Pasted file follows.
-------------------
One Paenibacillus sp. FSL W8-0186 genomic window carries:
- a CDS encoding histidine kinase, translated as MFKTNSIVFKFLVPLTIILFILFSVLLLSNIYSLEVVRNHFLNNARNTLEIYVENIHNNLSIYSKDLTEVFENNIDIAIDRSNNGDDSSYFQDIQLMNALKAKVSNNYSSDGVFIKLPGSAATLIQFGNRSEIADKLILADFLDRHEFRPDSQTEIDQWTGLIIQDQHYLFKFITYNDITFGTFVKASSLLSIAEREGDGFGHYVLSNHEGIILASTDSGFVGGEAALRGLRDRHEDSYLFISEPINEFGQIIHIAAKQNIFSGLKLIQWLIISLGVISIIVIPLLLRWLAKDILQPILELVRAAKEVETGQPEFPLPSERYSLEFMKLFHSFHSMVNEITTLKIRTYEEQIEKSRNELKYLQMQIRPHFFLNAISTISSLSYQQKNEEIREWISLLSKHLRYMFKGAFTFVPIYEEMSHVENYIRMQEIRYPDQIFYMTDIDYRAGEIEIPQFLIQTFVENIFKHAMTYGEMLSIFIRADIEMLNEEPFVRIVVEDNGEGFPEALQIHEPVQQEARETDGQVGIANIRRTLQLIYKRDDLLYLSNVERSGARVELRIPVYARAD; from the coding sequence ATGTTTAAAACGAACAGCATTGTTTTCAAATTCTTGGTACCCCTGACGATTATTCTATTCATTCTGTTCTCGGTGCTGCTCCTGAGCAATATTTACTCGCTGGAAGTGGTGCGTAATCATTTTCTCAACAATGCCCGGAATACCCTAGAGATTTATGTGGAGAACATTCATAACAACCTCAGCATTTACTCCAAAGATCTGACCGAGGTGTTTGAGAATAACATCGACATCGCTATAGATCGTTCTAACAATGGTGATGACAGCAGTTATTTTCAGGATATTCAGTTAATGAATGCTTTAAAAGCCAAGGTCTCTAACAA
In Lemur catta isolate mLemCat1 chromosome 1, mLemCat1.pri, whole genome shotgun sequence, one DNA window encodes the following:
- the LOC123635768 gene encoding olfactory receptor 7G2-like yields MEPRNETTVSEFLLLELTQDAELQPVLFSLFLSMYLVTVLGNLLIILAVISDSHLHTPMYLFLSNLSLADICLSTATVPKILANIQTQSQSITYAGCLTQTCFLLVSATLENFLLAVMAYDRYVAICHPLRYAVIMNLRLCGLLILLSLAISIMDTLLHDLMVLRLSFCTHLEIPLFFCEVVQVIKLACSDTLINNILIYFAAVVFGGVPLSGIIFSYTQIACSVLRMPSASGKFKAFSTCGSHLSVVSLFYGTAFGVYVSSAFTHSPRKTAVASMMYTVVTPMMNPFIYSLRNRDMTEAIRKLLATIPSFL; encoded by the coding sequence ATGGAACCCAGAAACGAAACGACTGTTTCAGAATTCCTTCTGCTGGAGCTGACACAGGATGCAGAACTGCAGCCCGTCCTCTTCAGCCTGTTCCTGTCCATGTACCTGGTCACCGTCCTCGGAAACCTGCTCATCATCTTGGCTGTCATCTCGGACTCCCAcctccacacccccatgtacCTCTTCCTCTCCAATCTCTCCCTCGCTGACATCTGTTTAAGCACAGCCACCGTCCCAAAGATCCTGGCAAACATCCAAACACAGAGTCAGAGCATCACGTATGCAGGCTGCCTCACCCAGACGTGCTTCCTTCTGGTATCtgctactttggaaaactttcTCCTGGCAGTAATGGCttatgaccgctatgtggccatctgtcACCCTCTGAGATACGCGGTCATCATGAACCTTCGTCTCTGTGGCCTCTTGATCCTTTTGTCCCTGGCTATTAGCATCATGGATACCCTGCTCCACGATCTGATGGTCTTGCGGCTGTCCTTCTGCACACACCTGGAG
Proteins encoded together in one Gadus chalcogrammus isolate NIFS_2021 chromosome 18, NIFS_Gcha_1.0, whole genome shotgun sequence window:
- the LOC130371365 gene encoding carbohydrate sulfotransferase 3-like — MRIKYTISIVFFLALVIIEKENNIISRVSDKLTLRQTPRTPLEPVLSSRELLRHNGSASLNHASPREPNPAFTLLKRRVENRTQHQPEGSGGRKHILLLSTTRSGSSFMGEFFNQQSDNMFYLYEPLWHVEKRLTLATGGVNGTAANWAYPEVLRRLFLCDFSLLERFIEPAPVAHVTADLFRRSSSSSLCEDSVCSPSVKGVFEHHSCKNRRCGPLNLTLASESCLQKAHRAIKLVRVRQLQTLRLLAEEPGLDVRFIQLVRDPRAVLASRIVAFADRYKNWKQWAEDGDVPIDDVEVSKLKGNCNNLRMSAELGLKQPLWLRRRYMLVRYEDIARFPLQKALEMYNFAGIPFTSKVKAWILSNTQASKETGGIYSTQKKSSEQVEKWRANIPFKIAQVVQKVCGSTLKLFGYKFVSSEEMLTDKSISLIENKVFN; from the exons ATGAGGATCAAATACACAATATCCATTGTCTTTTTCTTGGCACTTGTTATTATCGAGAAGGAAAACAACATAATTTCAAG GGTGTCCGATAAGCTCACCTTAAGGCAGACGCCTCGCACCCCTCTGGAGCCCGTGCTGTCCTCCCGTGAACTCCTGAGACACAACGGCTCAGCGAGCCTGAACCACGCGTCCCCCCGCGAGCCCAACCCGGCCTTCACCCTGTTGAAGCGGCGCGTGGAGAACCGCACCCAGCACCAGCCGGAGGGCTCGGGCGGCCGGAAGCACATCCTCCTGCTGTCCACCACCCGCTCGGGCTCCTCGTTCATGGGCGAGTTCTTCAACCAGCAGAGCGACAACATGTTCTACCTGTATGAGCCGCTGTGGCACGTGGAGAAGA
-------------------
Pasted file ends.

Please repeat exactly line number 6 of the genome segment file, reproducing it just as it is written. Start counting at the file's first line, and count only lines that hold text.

- the LOC130371365 gene encoding carbohydrate sulfotransferase 3-like — MRIKYTISIVFFLALVIIEKENNIISRVSDKLTLRQTPRTPLEPVLSSRELLRHNGSASLNHASPREPNPAFTLLKRRVENRTQHQPEGSGGRKHILLLSTTRSGSSFMGEFFNQQSDNMFYLYEPLWHVEKRLTLATGGVNGTAANWAYPEVLRRLFLCDFSLLERFIEPAPVAHVTADLFRRSSSSSLCEDSVCSPSVKGVFEHHSCKNRRCGPLNLTLASESCLQKAHRAIKLVRVRQLQTLRLLAEEPGLDVRFIQLVRDPRAVLASRIVAFADRYKNWKQWAEDGDVPIDDVEVSKLKGNCNNLRMSAELGLKQPLWLRRRYMLVRYEDIARFPLQKALEMYNFAGIPFTSKVKAWILSNTQASKETGGIYSTQKKSSEQVEKWRANIPFKIAQVVQKVCGSTLKLFGYKFVSSEEMLTDKSISLIENKVFN; from the exons ATGAGGATCAAATACACAATATCCATTGTCTTTTTCTTGGCACTTGTTATTATCGAGAAGGAAAACAACATAATTTCAAG GGTGTCCGATAAGCTCACCTTAAGGCAGACGCCTCGCACCCCTCTGGAGCCCGTGCTGTCCTCCCGTGAACTCCTGAGACACAACGGCTCAGCGAGCCTGAACCACGCGTCCCCCCGCGAGCCCAACCCGGCCTTCACCCTGTTGAAGCGGCGCGTGGAGAACCGCACCCAGCACCAGCCGGAGGGCTCGGGCGGCCGGAAGCACATCCTCCTGCTGTCCACCACCCGCTCGGGCTCCTCGTTCATGGGCGAGTTCTTCAACCAGCAGAGCGACAACATGTTCTACCTGTATGAGCCGCTGTGGCACGTGGAGAAGA